Reading is one of my favourite things to do and I cannot imagine a life without books. When I was pregnant with my son I read a lot because I like to read in bed. I finally finished a massive book on the history of the Caribbean, which was inspiring to me because we have so much to unlearn in Europe about what we think our history and legacy is, and what we believe to be true after our history lessons in school. I always want to learn and try to actively read authors from different parts of the world and different genders. Although I have recently only read female writers: I find solace in women’s writing and a female perspective, and feel like I’m supporting women artists by reading their writing. The last book I read before my baby was born was “Girl, Woman, Other” by Bernardine Evaristo, which was a beautiful book told from different perspectives, through the eyes of women whose lives all intersect somehow. I am currently reading “Small Island” by Andrea Levy.
What was the first thing you ever remember making on your own? Tell us about this memory.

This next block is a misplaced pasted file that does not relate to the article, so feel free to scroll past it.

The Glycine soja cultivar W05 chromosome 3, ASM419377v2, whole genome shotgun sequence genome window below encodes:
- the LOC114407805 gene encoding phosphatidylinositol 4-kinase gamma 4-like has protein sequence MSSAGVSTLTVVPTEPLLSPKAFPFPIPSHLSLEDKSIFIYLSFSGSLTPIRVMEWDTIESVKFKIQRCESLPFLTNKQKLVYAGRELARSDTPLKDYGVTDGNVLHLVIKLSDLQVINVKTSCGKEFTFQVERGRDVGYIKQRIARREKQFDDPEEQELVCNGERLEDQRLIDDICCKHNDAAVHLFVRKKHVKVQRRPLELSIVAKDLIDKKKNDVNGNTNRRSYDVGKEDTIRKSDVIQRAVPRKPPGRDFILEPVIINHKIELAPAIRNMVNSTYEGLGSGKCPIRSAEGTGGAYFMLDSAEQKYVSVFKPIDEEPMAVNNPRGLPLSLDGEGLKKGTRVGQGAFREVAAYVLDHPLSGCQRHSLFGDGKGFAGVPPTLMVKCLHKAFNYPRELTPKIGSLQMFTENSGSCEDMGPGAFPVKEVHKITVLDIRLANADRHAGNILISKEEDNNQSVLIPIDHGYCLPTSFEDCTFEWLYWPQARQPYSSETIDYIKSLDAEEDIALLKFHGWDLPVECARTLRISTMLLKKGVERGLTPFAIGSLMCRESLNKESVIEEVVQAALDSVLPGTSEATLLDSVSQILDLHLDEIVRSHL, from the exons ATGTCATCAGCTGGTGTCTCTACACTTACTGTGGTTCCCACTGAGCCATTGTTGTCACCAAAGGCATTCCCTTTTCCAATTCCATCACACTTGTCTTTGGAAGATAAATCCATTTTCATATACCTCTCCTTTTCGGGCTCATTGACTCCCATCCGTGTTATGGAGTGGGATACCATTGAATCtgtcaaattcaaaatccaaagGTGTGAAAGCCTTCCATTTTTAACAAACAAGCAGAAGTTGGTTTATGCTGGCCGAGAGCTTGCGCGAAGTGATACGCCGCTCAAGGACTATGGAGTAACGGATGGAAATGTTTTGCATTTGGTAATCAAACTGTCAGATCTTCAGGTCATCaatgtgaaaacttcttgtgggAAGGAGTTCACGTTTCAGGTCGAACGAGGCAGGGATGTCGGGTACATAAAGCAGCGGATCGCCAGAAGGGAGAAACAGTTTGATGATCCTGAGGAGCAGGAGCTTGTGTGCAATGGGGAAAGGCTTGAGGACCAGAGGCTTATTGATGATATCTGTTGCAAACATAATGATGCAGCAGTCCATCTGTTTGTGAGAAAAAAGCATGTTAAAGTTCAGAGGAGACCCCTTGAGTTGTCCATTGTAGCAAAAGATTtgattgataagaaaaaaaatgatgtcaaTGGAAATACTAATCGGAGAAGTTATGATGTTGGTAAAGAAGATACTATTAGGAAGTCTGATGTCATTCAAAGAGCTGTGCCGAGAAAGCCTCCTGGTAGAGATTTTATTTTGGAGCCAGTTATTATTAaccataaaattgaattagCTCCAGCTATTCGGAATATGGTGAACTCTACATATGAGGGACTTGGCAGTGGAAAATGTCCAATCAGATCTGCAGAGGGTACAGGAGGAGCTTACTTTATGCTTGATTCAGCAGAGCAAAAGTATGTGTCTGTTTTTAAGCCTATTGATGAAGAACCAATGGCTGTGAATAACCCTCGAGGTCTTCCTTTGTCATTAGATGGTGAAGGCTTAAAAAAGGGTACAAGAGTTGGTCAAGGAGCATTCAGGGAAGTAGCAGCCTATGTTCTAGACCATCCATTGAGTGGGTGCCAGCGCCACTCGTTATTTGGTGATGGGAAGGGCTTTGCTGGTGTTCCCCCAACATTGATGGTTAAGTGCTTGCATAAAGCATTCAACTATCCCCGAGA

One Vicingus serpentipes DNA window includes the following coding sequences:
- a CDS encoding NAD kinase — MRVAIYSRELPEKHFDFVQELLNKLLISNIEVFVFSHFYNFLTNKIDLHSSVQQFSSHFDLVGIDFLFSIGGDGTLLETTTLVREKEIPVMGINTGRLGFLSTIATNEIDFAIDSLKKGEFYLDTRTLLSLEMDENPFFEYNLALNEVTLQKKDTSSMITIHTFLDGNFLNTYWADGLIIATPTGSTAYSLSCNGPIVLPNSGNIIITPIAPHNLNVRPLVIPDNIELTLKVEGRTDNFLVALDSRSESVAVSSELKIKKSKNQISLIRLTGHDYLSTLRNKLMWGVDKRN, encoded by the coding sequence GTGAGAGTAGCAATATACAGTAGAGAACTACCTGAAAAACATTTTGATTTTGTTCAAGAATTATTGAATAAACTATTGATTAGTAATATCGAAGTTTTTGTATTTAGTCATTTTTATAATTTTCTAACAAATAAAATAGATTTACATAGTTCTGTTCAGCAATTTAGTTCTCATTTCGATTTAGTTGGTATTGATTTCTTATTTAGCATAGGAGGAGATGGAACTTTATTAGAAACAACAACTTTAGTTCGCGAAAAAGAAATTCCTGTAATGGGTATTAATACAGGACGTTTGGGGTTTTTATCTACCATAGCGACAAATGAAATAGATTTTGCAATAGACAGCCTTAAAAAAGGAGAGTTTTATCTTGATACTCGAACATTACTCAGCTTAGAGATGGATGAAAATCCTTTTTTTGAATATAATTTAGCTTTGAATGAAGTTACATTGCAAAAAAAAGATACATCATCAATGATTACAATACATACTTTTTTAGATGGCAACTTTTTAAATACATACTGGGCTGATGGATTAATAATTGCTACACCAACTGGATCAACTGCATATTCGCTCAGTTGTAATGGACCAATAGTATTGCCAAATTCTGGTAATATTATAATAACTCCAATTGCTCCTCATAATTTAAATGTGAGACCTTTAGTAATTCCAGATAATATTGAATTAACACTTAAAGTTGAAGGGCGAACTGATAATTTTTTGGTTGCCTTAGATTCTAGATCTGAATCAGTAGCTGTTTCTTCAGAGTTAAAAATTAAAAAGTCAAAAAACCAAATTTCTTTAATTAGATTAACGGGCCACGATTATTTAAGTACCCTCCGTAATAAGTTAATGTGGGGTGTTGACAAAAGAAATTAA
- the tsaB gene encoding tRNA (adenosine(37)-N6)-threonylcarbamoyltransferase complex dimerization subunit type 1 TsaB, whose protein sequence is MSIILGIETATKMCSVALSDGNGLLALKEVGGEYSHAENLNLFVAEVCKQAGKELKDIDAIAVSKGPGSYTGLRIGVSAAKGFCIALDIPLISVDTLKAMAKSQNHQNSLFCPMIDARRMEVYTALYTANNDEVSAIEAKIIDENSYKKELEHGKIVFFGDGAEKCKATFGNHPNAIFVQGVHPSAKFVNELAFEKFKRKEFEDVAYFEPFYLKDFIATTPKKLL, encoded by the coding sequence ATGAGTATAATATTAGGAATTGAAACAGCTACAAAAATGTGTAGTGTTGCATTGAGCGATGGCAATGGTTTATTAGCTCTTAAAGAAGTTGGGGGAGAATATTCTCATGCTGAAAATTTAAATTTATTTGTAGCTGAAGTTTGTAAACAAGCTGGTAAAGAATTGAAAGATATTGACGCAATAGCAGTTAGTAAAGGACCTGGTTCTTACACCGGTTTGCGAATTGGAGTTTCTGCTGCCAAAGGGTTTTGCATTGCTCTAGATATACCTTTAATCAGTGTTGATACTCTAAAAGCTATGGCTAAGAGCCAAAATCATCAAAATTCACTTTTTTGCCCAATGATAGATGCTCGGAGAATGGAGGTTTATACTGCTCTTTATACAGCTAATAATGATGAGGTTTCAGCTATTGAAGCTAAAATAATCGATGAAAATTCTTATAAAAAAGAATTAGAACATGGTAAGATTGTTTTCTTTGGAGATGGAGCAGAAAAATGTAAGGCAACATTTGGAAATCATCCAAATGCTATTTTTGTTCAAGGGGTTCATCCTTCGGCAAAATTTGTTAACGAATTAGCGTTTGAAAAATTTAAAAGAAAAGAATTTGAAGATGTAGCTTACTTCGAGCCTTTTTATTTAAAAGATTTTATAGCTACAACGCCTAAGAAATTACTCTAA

My grandmother taught me how to sew from the age of five and many holiday memories involve us sewing. She taught me on a small scale: we made many, many dolls’ clothes. Because I was sewing from such an early age, I cannot specifically remember the very first thing I made; sewing and making was just always there. In my early teens I made my first step into costume making and I tried to recreate headdresses and costumes from the film The Lord of The Rings. I also made my own and my sister’s dresses for school balls. At this stage I had never had any formal training and never seen a pattern in my life, so I just freestyled when it came to making clothes that weren’t for dolls. I remember making a dress for a school ball at age 15 and I just cut the whole thing on the stand, and inserted the zip by hand because I didn’t know how to do it on a sewing machine! Besides sewing I was also always just creating, like building little houses out of shoe boxes, watching my grandfather do bookbinding, trying knitting, learning calligraphy, making jewellery, turning in handwritten essays at school that I had ‘embellished’… I can barely remember a time in my childhood when I wasn’t making things.